2. Perform other duties as necessary and/or assigned.


  1. Keep minutes of all meetings.
  2. Notify members of any impending election or agenda items.
  3. Keep a file of all project reports.
  4. Distribute minutes.
  5. Be in charge of general correspondence not otherwise assigned.
  6. Keep attendance records

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Equipment & Apparel: Work with Head Coach and organize apparel purchases (e.g., t-shirts, polo shirts, swim caps) and work with the various vendors SPY uses for purchases. This person(s) may pick up merchandise and help distribute it to athletes, parents, and coaches.

Publicity: Work with staff (coaches, Team Administrator, webmaster) to publicize information relative to the team. This could include (but is not limited to): meet results, advertising about joining the team, special articles about significant upcoming events, etc.

Social: Work with coaching staff to structure activities, for both swimmers and families, to develop friendships and provide opportunities for the team to get together outside of competitions. This position will help organize the any Special events (Holiday Party, End of season Party/Banquet, etc.)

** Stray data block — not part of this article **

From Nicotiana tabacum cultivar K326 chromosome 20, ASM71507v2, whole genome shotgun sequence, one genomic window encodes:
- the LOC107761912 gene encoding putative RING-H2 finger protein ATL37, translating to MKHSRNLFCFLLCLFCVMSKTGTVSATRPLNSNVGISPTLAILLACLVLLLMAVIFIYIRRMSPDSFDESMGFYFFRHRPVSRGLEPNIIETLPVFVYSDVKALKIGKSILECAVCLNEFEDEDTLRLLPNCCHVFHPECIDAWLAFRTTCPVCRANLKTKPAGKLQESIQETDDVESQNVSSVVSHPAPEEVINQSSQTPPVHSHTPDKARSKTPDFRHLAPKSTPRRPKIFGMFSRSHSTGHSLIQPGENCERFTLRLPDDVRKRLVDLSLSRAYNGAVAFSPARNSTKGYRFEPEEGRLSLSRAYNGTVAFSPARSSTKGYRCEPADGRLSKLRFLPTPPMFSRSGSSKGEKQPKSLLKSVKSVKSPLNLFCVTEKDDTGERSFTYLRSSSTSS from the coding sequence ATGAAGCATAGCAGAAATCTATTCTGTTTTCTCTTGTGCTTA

Sponsorship/Fundraising: Work with YMCA staff and coaching staff to develop plans and actions for raising funds to help the competitive, equipment and social aspects of the team and meet the financial needs on an annual basis.

Website Communications: Work with coaching staff to develop and maintain an informative team website that is current, reflecting important information related to practices, upcoming events, and other relevant news.